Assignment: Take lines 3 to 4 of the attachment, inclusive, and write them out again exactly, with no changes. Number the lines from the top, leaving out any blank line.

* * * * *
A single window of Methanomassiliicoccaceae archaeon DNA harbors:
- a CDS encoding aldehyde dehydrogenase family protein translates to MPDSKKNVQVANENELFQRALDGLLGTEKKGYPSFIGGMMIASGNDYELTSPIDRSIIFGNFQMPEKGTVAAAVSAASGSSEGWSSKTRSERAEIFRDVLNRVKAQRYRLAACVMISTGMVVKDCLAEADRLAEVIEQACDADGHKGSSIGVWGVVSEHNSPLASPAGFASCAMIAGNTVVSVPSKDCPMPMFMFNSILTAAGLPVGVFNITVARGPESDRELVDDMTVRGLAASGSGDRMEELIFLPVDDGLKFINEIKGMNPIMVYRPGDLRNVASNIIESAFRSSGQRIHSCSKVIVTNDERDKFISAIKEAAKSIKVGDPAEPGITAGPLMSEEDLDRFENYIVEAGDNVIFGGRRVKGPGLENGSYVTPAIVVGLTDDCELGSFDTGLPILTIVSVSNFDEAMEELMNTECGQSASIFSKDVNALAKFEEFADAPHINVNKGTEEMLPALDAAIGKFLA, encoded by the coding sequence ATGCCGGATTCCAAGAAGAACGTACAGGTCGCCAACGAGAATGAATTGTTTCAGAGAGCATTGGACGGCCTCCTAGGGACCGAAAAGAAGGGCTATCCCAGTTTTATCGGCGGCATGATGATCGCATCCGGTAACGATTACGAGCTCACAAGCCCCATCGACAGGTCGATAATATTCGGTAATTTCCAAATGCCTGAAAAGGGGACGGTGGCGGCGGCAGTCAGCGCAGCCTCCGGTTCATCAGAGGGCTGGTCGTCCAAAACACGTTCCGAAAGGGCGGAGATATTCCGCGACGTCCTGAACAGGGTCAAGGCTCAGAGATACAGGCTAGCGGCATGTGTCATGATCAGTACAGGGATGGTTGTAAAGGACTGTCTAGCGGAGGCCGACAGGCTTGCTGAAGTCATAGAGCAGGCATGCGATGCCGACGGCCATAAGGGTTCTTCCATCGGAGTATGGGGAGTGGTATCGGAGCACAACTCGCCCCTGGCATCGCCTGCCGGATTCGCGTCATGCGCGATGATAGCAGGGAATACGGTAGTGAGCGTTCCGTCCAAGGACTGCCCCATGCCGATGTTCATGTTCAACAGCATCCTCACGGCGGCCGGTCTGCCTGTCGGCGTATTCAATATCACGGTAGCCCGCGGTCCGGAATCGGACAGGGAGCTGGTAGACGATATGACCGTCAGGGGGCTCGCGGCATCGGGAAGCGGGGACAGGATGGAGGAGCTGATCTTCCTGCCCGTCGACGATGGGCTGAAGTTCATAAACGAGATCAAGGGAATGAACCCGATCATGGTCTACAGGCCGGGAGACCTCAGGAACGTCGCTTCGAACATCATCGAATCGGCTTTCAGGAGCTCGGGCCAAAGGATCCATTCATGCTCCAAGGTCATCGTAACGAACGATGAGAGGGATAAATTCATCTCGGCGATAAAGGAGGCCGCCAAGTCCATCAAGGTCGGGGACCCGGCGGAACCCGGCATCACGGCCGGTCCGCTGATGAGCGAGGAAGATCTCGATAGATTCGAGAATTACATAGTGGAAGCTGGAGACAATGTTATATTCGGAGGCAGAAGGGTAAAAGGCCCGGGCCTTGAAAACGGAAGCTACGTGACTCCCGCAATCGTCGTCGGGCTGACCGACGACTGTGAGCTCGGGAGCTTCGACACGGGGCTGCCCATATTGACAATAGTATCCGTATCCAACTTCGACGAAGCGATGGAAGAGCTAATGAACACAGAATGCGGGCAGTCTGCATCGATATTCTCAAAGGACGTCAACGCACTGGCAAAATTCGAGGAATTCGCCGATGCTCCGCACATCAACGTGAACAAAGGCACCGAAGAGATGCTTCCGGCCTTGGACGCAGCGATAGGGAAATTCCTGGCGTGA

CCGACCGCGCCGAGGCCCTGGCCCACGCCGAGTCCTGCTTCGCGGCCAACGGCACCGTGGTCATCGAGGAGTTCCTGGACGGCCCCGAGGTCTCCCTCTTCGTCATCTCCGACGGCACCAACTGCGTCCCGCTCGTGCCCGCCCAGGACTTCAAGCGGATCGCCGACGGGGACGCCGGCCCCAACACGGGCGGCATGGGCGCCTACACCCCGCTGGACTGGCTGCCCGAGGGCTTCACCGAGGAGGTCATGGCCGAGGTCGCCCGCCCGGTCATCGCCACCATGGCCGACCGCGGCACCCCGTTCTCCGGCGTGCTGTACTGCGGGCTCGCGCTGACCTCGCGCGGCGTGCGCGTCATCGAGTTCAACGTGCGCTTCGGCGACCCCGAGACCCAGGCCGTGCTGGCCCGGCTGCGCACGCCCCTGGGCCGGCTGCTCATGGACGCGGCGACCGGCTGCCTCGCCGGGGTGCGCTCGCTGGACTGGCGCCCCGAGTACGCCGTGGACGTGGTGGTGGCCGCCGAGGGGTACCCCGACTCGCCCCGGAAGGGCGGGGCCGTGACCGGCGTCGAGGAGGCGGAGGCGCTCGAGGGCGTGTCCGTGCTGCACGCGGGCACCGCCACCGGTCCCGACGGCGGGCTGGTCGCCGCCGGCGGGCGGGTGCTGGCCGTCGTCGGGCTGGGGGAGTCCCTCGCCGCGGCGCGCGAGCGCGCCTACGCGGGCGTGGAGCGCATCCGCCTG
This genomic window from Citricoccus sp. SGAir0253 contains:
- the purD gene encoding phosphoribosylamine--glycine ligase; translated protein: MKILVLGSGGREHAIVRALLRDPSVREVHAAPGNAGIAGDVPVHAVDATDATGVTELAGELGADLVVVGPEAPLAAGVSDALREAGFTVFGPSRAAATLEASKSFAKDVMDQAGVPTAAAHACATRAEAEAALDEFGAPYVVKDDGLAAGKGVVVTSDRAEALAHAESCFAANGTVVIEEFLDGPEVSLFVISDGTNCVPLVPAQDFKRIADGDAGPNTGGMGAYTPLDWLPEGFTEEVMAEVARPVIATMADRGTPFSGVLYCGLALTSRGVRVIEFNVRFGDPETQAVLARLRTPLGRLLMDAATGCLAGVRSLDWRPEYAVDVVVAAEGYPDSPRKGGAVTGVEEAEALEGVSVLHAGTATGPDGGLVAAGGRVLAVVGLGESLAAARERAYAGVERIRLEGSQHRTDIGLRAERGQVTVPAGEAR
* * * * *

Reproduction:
CCGACCGCGCCGAGGCCCTGGCCCACGCCGAGTCCTGCTTCGCGGCCAACGGCACCGTGGTCATCGAGGAGTTCCTGGACGGCCCCGAGGTCTCCCTCTTCGTCATCTCCGACGGCACCAACTGCGTCCCGCTCGTGCCCGCCCAGGACTTCAAGCGGATCGCCGACGGGGACGCCGGCCCCAACACGGGCGGCATGGGCGCCTACACCCCGCTGGACTGGCTGCCCGAGGGCTTCACCGAGGAGGTCATGGCCGAGGTCGCCCGCCCGGTCATCGCCACCATGGCCGACCGCGGCACCCCGTTCTCCGGCGTGCTGTACTGCGGGCTCGCGCTGACCTCGCGCGGCGTGCGCGTCATCGAGTTCAACGTGCGCTTCGGCGACCCCGAGACCCAGGCCGTGCTGGCCCGGCTGCGCACGCCCCTGGGCCGGCTGCTCATGGACGCGGCGACCGGCTGCCTCGCCGGGGTGCGCTCGCTGGACTGGCGCCCCGAGTACGCCGTGGACGTGGTGGTGGCCGCCGAGGGGTACCCCGACTCGCCCCGGAAGGGCGGGGCCGTGACCGGCGTCGAGGAGGCGGAGGCGCTCGAGGGCGTGTCCGTGCTGCACGCGGGCACCGCCACCGGTCCCGACGGCGGGCTGGTCGCCGCCGGCGGGCGGGTGCTGGCCGTCGTCGGGCTGGGGGAGTCCCTCGCCGCGGCGCGCGAGCGCGCCTACGCGGGCGTGGAGCGCATCCGCCTG
This genomic window from Citricoccus sp. SGAir0253 contains: